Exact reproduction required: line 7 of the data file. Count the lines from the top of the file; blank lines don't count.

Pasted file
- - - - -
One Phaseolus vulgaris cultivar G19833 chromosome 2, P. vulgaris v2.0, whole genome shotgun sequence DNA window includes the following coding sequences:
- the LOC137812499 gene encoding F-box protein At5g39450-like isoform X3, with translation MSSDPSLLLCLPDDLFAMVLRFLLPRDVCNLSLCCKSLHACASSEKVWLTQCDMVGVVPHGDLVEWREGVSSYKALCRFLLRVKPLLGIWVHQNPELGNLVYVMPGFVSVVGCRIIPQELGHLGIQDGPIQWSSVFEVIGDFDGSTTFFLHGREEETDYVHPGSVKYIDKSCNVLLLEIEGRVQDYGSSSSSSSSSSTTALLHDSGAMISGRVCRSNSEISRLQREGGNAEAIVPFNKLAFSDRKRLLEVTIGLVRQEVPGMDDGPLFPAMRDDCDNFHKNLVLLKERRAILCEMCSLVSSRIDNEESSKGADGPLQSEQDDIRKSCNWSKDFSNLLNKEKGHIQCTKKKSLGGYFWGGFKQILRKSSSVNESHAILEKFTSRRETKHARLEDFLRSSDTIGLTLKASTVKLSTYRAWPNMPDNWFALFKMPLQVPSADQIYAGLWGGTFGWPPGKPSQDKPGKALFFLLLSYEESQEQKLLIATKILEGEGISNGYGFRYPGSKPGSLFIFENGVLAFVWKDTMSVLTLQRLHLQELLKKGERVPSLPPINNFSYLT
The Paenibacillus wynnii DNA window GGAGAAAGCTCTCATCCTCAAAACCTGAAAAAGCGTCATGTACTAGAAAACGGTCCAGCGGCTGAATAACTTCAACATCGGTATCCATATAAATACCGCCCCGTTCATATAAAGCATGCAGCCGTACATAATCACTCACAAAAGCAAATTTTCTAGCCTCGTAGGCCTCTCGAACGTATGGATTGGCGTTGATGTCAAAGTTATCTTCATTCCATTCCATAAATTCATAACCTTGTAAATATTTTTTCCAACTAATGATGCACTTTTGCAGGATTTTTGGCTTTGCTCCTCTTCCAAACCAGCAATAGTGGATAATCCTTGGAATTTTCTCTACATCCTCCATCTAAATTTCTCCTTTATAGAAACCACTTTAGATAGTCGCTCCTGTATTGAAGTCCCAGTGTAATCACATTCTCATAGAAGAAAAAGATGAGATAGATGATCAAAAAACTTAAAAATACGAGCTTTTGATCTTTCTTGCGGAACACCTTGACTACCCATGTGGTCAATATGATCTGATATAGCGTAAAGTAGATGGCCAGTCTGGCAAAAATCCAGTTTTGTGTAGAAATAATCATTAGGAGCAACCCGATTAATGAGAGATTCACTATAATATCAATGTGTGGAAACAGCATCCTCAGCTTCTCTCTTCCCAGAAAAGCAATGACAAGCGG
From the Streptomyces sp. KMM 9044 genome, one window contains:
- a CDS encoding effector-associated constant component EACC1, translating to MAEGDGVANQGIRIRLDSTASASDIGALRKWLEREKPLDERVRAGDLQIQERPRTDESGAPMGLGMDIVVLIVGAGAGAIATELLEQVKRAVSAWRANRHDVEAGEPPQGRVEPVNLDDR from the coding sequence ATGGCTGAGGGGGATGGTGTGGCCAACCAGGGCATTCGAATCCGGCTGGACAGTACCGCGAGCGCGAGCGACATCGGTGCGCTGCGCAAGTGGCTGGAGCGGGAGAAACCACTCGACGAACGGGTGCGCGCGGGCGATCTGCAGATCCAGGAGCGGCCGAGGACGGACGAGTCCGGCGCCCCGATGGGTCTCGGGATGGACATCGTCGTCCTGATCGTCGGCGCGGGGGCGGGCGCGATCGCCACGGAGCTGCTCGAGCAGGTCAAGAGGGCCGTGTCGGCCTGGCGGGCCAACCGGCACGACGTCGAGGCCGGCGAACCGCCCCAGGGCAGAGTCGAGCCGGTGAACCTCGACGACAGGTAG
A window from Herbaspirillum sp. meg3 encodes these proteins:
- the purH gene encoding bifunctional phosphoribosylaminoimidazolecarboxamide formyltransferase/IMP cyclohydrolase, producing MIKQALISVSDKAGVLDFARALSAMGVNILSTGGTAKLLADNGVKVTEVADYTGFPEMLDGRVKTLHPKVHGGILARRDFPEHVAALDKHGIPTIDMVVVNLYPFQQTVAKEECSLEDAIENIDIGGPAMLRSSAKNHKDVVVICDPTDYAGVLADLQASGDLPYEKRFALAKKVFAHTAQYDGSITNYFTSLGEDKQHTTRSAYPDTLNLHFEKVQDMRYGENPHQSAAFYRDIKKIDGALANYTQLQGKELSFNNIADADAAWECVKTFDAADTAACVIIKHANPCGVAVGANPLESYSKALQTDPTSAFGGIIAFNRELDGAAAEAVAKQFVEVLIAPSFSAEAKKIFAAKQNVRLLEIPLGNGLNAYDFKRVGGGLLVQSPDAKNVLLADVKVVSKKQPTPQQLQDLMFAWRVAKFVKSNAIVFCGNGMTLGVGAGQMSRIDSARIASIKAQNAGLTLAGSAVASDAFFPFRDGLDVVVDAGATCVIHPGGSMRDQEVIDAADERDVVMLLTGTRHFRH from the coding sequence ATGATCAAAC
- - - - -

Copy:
- the purH gene encoding bifunctional phosphoribosylaminoimidazolecarboxamide formyltransferase/IMP cyclohydrolase, producing MIKQALISVSDKAGVLDFARALSAMGVNILSTGGTAKLLADNGVKVTEVADYTGFPEMLDGRVKTLHPKVHGGILARRDFPEHVAALDKHGIPTIDMVVVNLYPFQQTVAKEECSLEDAIENIDIGGPAMLRSSAKNHKDVVVICDPTDYAGVLADLQASGDLPYEKRFALAKKVFAHTAQYDGSITNYFTSLGEDKQHTTRSAYPDTLNLHFEKVQDMRYGENPHQSAAFYRDIKKIDGALANYTQLQGKELSFNNIADADAAWECVKTFDAADTAACVIIKHANPCGVAVGANPLESYSKALQTDPTSAFGGIIAFNRELDGAAAEAVAKQFVEVLIAPSFSAEAKKIFAAKQNVRLLEIPLGNGLNAYDFKRVGGGLLVQSPDAKNVLLADVKVVSKKQPTPQQLQDLMFAWRVAKFVKSNAIVFCGNGMTLGVGAGQMSRIDSARIASIKAQNAGLTLAGSAVASDAFFPFRDGLDVVVDAGATCVIHPGGSMRDQEVIDAADERDVVMLLTGTRHFRH from the coding sequence ATGATCAAAC